Rural access to appropriate technologies vitalBy Sifelani Tsiko
EXPANDING access to appropriate technologies in rural communities in Zimbabwe and Africa is vital to ensure equitable socio-economic development and as a strategy of putting Africa on a more equal footing with the rest of the world in terms of scientific advancement.
In Zimbabwe and the rest of the continent, it is still worrying that rural areas continue to be marginalised in terms of access to simple appropriate technologies, information and communication technologies and modern technologies.
My visit to Nyamapanda Border Post to a Canadian International Development Agency funded Jatropha income generating project provided me with an eye opener into some of the challenges facing rural Africa today when it comes to accessing appropriate technologies.
At Nyamapanda Business Centre, a group of 15 women run a soap making and oil-pressing project.
A donation of an oil-pressing machine and training from Edit Trust, a Zimbabwean NGO based in Nyanga North District has helped the women come up with practical solutions to some of the challenges they face. With a simple oil-pressing machine, the women are now able to earn a living from selling soap, cooking oil and paraffin. At rural level, this project can help improve livelihoods through increased food production, diversifying income sources, employment creation and the development of entrepreneurs. With additional training in commercial production, marketing, distribution and packaging, the women can produce more natural soaps for both local and export markets.
But this is just one of a few income generating projects in the vast Mashonaland East Province.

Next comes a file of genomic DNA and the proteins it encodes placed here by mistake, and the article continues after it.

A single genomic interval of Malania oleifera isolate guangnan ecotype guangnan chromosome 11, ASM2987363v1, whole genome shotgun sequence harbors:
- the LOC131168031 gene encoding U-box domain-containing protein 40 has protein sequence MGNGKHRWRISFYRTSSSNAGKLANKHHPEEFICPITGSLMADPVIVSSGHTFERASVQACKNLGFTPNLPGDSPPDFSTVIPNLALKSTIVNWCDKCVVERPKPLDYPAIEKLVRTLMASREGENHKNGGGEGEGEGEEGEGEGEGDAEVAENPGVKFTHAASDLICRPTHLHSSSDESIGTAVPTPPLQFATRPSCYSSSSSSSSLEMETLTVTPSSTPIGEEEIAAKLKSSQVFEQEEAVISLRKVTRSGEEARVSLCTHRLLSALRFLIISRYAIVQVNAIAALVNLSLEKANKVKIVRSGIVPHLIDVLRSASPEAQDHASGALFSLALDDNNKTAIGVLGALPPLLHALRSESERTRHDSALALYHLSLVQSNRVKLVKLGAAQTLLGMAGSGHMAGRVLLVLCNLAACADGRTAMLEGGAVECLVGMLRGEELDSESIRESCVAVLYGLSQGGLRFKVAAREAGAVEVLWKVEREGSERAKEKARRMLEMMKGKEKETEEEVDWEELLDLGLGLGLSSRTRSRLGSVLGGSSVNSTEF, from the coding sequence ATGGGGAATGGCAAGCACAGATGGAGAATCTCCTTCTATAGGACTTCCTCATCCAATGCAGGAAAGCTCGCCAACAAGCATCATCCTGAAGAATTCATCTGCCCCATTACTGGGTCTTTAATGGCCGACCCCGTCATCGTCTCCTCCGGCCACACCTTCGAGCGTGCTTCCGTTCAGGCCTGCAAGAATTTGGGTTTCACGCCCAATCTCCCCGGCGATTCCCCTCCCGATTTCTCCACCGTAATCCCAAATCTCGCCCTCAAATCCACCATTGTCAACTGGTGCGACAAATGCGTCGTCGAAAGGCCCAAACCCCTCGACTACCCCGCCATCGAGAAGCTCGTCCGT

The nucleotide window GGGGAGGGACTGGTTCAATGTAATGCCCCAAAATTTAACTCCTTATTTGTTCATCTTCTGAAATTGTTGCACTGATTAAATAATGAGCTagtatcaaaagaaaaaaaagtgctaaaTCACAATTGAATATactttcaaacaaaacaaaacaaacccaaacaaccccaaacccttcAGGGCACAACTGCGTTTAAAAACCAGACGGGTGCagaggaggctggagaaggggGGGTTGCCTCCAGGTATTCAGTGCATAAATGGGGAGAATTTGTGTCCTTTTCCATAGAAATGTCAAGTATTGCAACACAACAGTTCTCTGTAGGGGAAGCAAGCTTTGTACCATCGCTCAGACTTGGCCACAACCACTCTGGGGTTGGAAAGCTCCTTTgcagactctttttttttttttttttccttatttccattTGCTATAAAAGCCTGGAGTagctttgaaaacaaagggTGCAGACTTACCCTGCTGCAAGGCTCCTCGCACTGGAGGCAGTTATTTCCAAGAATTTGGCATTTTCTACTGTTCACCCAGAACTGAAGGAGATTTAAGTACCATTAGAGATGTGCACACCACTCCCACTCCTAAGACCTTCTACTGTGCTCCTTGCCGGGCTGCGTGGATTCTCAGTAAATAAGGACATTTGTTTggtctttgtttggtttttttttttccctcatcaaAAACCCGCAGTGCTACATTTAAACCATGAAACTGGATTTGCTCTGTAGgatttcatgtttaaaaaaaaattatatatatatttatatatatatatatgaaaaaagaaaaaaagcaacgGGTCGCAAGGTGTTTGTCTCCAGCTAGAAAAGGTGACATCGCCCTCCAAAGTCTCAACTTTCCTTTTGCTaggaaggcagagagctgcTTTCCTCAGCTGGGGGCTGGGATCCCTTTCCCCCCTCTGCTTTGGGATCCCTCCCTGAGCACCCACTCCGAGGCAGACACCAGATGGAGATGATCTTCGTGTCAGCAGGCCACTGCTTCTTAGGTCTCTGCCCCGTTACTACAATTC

Much needs to be done to expand access to appropriate technologies in rural areas where the majority of the people live.
Looking at rural Africa’s lack of robust economic growth and absence of appropriate technologies, it appears technology diffusion into rural communities has failed or is taking place at a very slow pace.
Development experts attribute this failure partly to institutional barriers to technology diffusion and technical change among other factors related to lack of funding, poor networking between rural community technology development agencies and scientific research institutions.
They also suggest that slow technological change in parts of rural Africa is also due to the absence of or poor rural science and technology policy that aims to promote access to appropriate technologies in rural communities.
Added to this, is the lack of well-equipped rural school laboratories, lack of trained science teachers and other learning materials necessary for rural children and parents to appreciate science and technology.
Vocational training centres for agriculture are also poorly funded.
This has made it difficult for simple appropriate technologies to be developed to help rural communities when it comes to oil processing, collecting water from wells and improving farm mechanisation.
Improving access to appropriate technologies in rural Africa will help stimulate development and prevent further marginalisation of the African continent in terms of global scientific and technological development.
It can also help bring rural communities closer to their mainly urban elites who have access to ICTs, water, electricity and other technologies.
Rural areas are endowed with natural resources that can be tapped using appropriate technology to improve the livelihoods of the people.